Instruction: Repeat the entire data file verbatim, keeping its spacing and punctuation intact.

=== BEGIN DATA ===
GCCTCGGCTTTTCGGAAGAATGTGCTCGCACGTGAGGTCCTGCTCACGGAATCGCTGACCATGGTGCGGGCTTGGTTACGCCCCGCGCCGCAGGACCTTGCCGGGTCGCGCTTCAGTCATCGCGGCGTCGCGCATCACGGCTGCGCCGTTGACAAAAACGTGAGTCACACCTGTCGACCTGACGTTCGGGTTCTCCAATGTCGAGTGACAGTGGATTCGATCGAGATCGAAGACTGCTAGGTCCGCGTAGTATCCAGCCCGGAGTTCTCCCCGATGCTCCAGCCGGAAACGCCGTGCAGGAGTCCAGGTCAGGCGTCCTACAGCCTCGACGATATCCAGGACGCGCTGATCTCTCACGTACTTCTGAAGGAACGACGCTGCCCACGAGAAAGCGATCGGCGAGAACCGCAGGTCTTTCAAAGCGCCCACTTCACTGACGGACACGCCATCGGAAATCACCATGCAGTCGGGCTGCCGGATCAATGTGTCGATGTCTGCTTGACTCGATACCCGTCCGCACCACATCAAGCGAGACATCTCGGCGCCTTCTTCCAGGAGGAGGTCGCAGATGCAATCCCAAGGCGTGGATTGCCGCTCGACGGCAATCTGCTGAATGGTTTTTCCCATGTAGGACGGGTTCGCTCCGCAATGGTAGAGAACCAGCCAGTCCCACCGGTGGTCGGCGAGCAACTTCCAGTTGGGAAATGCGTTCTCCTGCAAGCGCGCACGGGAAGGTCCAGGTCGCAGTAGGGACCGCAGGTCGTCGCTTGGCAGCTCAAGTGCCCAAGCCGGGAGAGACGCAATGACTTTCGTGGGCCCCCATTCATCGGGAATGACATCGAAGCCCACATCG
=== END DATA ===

GCCTCGGCTTTTCGGAAGAATGTGCTCGCACGTGAGGTCCTGCTCACGGAATCGCTGACCATGGTGCGGGCTTGGTTACGCCCCGCGCCGCAGGACCTTGCCGGGTCGCGCTTCAGTCATCGCGGCGTCGCGCATCACGGCTGCGCCGTTGACAAAAACGTGAGTCACACCTGTCGACCTGACGTTCGGGTTCTCCAATGTCGAGTGACAGTGGATTCGATCGAGATCGAAGACTGCTAGGTCCGCGTAGTATCCAGCCCGGAGTTCTCCCCGATGCTCCAGCCGGAAACGCCGTGCAGGAGTCCAGGTCAGGCGTCCTACAGCCTCGACGATATCCAGGACGCGCTGATCTCTCACGTACTTCTGAAGGAACGACGCTGCCCACGAGAAAGCGATCGGCGAGAACCGCAGGTCTTTCAAAGCGCCCACTTCACTGACGGACACGCCATCGGAAATCACCATGCAGTCGGGCTGCCGGATCAATGTGTCGATGTCTGCTTGACTCGATACCCGTCCGCACCACATCAAGCGAGACATCTCGGCGCCTTCTTCCAGGAGGAGGTCGCAGATGCAATCCCAAGGCGTGGATTGCCGCTCGACGGCAATCTGCTGAATGGTTTTTCCCATGTAGGACGGGTTCGCTCCGCAATGGTAGAGAACCAGCCAGTCCCACCGGTGGTCGGCGAGCAACTTCCAGTTGGGAAATGCGTTCTCCTGCAAGCGCGCACGGGAAGGTCCAGGTCGCAGTAGGGACCGCAGGTCGTCGCTTGGCAGCTCAAGTGCCCAAGCCGGGAGAGACGCAATGACTTTCGTGGGCCCCCATTCATCGGGAATGACATCGAAGCCCACATCG